This is the section of his opinion in which Roberts evaluated the constitutionality of the D.C. no-food-in-the-Metro ordinance:
On cross-motions for summary judgment, the district court ruled in favor of the defendants. Hedgepeth v. Washington Metro. Area Transit, 284 F.Supp.2d 145, 149 (D.D.C.2003). Addressing the equal protection claim, the court applied “the highly deferential rational basis test,” id. at 156, because it found that age is not a suspect class, id. at 152-53, and that there is no fundamental right to be free from physical restraint when there is probable cause for arrest. Id. at 155. The court then ruled that both the District’s no-citation policy for minors and WMATA’s zero-tolerance policy survived rational basis review.
Rational basis review applies and we accord the challenged policies a strong presumption of validity. We will uphold them “if there is any reasonably conceivable state of facts that could provide a rational basis for the classification.” … We conclude that the no-citation policy for minors is rationally related to the legitimate goal of promoting parental awareness and involvement with children who commit delinquent acts.
Issuing a citation to a child is complicated by the fact that there is often no ready way to ensure that the child is providing truthful or accurate identifying information. A child often will not be carrying a form of identification, and there is nothing to stop one from giving an officer a false name — an entirely fanciful one or, better yet, the name of the miscreant who pushed them on the playground that morning. In this situation parents would be none the wiser concerning the behavior of their children. The correction of straying youth is an undisputed state interest and one different from enforcing the law against adults. Because parents and guardians play an essential role in that rehabilitative process, it is reasonable for the District to seek to ensure their participation, and the method chosen — detention until the parent is notified and retrieves the child — certainly does that, in a way issuing a citation might not. The district court had and we too may have thoughts on the wisdom of this policy choice — it is far from clear that the gains in certainty of notification are worth the youthful trauma and tears — but it is not our place to second-guess such legislative judgments. See City of New Orleans v. Dukes, 427 U.S. 297, 303, 96 S.Ct. 2513, 2516-17, 49 L.Ed.2d 511 (1976) (per curiam) (rational basis review does not authorize the judiciary to sit as a “superlegislature”).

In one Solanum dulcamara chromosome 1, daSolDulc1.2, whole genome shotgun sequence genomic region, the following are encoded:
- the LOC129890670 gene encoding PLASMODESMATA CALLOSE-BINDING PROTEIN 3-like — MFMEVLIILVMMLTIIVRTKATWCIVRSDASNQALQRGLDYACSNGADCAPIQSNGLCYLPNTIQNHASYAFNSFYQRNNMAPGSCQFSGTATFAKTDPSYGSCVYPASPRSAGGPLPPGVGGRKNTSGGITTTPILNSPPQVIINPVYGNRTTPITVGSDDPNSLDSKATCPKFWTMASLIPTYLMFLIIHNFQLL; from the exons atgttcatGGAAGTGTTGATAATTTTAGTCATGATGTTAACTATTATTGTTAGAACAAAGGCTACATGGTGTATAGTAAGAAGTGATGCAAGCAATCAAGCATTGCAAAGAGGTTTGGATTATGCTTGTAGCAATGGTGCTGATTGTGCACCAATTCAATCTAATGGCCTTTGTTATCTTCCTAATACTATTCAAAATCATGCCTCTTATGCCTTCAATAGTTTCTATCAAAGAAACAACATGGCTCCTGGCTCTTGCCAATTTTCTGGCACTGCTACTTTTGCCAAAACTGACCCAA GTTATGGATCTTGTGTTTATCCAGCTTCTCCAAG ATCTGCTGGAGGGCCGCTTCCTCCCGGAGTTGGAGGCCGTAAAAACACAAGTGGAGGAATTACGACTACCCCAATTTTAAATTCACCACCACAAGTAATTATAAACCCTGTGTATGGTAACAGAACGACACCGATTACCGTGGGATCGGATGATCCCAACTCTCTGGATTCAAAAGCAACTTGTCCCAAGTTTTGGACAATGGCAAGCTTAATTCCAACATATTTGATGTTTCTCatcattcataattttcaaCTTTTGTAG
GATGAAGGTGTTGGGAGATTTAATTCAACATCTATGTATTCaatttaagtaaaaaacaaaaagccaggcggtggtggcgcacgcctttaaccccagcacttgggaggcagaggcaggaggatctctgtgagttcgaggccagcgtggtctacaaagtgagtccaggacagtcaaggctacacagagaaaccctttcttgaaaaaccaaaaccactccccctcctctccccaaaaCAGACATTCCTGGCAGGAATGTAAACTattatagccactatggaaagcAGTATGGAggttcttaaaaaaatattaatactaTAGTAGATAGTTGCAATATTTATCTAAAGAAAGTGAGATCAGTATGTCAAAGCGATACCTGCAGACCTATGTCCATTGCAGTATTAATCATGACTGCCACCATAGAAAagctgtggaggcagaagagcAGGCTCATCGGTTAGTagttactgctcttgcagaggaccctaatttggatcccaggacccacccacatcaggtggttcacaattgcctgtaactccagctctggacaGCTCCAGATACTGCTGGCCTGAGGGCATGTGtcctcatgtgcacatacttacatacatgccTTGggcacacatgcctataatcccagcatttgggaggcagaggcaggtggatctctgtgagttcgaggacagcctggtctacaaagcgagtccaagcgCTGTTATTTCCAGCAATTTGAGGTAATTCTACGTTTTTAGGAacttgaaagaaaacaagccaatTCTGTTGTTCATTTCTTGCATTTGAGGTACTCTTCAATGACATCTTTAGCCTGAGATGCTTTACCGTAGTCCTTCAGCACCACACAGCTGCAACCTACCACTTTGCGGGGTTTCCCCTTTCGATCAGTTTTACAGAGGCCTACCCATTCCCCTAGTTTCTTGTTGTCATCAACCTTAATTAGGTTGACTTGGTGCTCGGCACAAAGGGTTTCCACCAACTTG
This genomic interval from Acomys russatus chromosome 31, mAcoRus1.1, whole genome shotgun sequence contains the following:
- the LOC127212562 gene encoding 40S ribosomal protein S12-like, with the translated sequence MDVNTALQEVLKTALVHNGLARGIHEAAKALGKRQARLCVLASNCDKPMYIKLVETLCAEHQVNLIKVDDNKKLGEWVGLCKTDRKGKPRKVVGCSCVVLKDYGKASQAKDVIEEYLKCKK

(Emphasis added.) Far-left professors like Goodwin Liu don’t seem to understand that a judge’s role is not to serve as a dictator, imposing left-wing policy preferences on an unwilling public and an “unenlightened” legislature.
One last quote from Liu’s self-revelatory attack on Roberts:
In addition to weakening key environmental laws, Roberts’s theory of limited federal power would potentially undermine bedrock civil rights laws, including the Civil Rights Act of 1964.
“Roberts’s theory of limited federal power”? Has Liu ever read the Constitution? Did he actually attend law school? If so, was he not taught that ours is a government of limited powers? It is shocking that President Obama would nominate an extremist like Goodwin Liu, who expresses outright hostility to the most fundamental principles of our democracy, to the federal bench. Republicans, as well as Democrats who understand that we do, indeed, have a government of limited powers, should do everything possible to defeat his nomination.